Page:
The best advice I can give about choosing the right university for you is: dream big! No school is too prestigous, or too dificult, set your goals high, consider your career interests and which colleges specialize in those areas, and then--go visit the college. Think of it this way, colleges have to compete for you as a student to go there, and not the other way around. Take a tour of the school, get to know some students, professors, and ask a lot of questions. Through careful research, consideration, and investigation, along with prayerfull consideration (if you are a religous person), you will most definietly find the right school for you! Good luck and never let anyone tell you "you can't do this" or "you can't go to that school becuase..." I wish you the best of luck in your college decision making, career life choices, and beyond!
Most importantly, check out the athletics and whether or not the school is even decent. If you are interested in playing a sport than you definately need to go with a school that knows their stuff. Frustration will only follow and grades will only drop if a student is devestated by the lack of athleticism. Second, whatever choice you make, be happy because the school is not as important as that little piece of paper that says "I'm officially a college graduate" and yes you can now hire me. Attitude is such a key part of life and whatever attitude that you "the student" or "the parent" decide to hold before applying for colleges is the attitude that will remain. Choose to be happy and you'll love any decision you make. Happy hunting!
Take your time in deciding where to go to college. I would caution you never to enroll in a college you have not personally been to. visit the campus and see what campus life is really all about. There are campuses that different from where you live. keep in mind that you want a place the makes you feel welcome. It meet the professors and students and see what campus life is like there. it is a once in a lifetime opportunity. you can pay for college!!! you just have to be create in where you look. Good Luck!!
When looking for a college, first think about what is most important to you. Is it location? relationships? activities? academics? fiances? When considering a listing of schools prioritize your search by looking for the college that matches your top values. Also recognize that you might give up one of your ideals in exchange for another. For instance, I ended up attending my third choice school, aware that it had the lowest academic standards of the schools I was accepted to. Although I do value academics highly, I value fiancial security even more, and opted for this school because it provided better scholarships. I also knew that I would be attending a smaller school in a very mono-ethnic city. I value the smallness because I feel a real sense of community, but at the same time, I do not get to enjoy enthic diversity. Prioritize what is most important to you and realize that you may have to give up a lesser ideal for a greater ideal.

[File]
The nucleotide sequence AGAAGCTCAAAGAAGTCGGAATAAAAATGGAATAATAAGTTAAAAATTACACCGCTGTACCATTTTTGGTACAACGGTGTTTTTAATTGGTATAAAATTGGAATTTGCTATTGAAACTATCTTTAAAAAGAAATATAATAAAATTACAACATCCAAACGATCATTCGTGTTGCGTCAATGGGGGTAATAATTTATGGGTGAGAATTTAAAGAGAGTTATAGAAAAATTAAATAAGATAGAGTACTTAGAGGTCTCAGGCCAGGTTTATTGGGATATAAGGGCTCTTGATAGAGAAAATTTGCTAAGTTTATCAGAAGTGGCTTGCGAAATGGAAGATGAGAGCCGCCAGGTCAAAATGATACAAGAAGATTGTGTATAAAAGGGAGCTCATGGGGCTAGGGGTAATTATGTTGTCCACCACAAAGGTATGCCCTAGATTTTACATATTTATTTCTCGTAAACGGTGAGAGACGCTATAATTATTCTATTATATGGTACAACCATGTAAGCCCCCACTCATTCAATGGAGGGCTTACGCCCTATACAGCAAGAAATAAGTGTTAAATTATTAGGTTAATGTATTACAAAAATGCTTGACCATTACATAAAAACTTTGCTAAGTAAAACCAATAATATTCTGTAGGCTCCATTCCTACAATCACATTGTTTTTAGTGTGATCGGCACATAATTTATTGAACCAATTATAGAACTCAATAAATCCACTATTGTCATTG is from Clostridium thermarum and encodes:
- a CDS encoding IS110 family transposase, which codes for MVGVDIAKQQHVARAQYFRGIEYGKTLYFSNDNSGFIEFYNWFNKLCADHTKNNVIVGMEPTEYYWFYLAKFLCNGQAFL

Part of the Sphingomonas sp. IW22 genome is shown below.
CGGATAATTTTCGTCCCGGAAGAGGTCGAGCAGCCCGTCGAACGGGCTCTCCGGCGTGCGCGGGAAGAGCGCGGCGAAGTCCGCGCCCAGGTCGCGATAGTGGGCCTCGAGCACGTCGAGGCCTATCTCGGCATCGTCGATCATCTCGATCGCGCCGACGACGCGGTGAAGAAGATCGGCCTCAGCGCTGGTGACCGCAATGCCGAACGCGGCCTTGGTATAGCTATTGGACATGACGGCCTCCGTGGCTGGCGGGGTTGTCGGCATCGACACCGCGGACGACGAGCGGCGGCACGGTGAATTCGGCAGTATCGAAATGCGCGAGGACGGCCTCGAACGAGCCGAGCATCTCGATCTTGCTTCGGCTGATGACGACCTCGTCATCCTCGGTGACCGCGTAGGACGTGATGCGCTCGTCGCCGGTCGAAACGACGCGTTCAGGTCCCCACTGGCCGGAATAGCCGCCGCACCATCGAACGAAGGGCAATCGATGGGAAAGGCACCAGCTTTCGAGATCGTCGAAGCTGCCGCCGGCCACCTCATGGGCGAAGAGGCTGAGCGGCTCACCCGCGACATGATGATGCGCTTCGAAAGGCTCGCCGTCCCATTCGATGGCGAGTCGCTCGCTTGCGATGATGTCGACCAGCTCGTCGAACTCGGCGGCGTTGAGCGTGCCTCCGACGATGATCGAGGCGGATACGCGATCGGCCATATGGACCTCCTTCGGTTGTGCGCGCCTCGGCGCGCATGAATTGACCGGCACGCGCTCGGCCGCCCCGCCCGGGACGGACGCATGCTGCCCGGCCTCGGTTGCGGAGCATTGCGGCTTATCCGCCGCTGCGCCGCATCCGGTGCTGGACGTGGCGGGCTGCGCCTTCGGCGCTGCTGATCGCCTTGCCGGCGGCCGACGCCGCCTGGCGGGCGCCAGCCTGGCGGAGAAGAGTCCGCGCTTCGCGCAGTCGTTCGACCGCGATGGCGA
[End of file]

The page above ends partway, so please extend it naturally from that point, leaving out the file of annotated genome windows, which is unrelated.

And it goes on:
Visit the college first. By doing this you get an idea of what the atmosphere is like.
Start looking at colleges early and stay on campus. If the right school is c hosen then the things you experience will last a life time. If a chance to do a summer or semester abroud is given to you take it. It is an amazing experience that you can share with other students on campus that you would have never ran into without it.
For parents: let your children live on campus and visit campuses by themselves. You can be there but let them try to experience the school without you. Children will choose what makes you happy abd what you would want. This is not always what is best for them and could even resent you for the rest of their lives.
I would definitely find a college that first fits your lifestyle and wants before you pick because of your major. your major most likely will change, but they way the college is won't. :)